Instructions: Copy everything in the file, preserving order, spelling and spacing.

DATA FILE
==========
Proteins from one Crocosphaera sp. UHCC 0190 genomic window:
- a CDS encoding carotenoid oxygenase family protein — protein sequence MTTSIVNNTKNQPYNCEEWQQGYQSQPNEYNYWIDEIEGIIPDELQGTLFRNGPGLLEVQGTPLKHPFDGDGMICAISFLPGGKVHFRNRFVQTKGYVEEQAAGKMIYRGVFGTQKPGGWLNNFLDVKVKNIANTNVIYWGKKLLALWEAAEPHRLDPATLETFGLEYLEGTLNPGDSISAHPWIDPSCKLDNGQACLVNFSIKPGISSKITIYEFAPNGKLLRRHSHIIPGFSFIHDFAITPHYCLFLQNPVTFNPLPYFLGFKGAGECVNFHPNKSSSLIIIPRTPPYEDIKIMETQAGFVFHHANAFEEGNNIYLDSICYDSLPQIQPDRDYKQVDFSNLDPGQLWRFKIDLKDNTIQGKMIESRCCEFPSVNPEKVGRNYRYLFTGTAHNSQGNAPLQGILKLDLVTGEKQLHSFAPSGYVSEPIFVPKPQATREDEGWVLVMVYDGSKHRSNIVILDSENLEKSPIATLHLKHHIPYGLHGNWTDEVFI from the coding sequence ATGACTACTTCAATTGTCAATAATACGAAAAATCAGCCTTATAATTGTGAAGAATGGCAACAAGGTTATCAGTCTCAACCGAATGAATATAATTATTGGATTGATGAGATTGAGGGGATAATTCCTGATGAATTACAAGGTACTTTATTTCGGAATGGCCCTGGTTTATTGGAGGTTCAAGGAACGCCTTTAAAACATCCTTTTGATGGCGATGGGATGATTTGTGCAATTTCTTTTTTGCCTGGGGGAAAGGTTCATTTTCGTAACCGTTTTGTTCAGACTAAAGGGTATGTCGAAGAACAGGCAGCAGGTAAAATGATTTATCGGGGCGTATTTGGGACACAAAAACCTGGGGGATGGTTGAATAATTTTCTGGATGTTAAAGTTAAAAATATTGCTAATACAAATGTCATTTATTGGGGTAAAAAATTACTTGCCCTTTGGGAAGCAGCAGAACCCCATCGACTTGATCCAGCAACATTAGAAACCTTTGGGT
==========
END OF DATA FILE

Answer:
Proteins from one Crocosphaera sp. UHCC 0190 genomic window:
- a CDS encoding carotenoid oxygenase family protein — protein sequence MTTSIVNNTKNQPYNCEEWQQGYQSQPNEYNYWIDEIEGIIPDELQGTLFRNGPGLLEVQGTPLKHPFDGDGMICAISFLPGGKVHFRNRFVQTKGYVEEQAAGKMIYRGVFGTQKPGGWLNNFLDVKVKNIANTNVIYWGKKLLALWEAAEPHRLDPATLETFGLEYLEGTLNPGDSISAHPWIDPSCKLDNGQACLVNFSIKPGISSKITIYEFAPNGKLLRRHSHIIPGFSFIHDFAITPHYCLFLQNPVTFNPLPYFLGFKGAGECVNFHPNKSSSLIIIPRTPPYEDIKIMETQAGFVFHHANAFEEGNNIYLDSICYDSLPQIQPDRDYKQVDFSNLDPGQLWRFKIDLKDNTIQGKMIESRCCEFPSVNPEKVGRNYRYLFTGTAHNSQGNAPLQGILKLDLVTGEKQLHSFAPSGYVSEPIFVPKPQATREDEGWVLVMVYDGSKHRSNIVILDSENLEKSPIATLHLKHHIPYGLHGNWTDEVFI from the coding sequence ATGACTACTTCAATTGTCAATAATACGAAAAATCAGCCTTATAATTGTGAAGAATGGCAACAAGGTTATCAGTCTCAACCGAATGAATATAATTATTGGATTGATGAGATTGAGGGGATAATTCCTGATGAATTACAAGGTACTTTATTTCGGAATGGCCCTGGTTTATTGGAGGTTCAAGGAACGCCTTTAAAACATCCTTTTGATGGCGATGGGATGATTTGTGCAATTTCTTTTTTGCCTGGGGGAAAGGTTCATTTTCGTAACCGTTTTGTTCAGACTAAAGGGTATGTCGAAGAACAGGCAGCAGGTAAAATGATTTATCGGGGCGTATTTGGGACACAAAAACCTGGGGGATGGTTGAATAATTTTCTGGATGTTAAAGTTAAAAATATTGCTAATACAAATGTCATTTATTGGGGTAAAAAATTACTTGCCCTTTGGGAAGCAGCAGAACCCCATCGACTTGATCCAGCAACATTAGAAACCTTTGGGT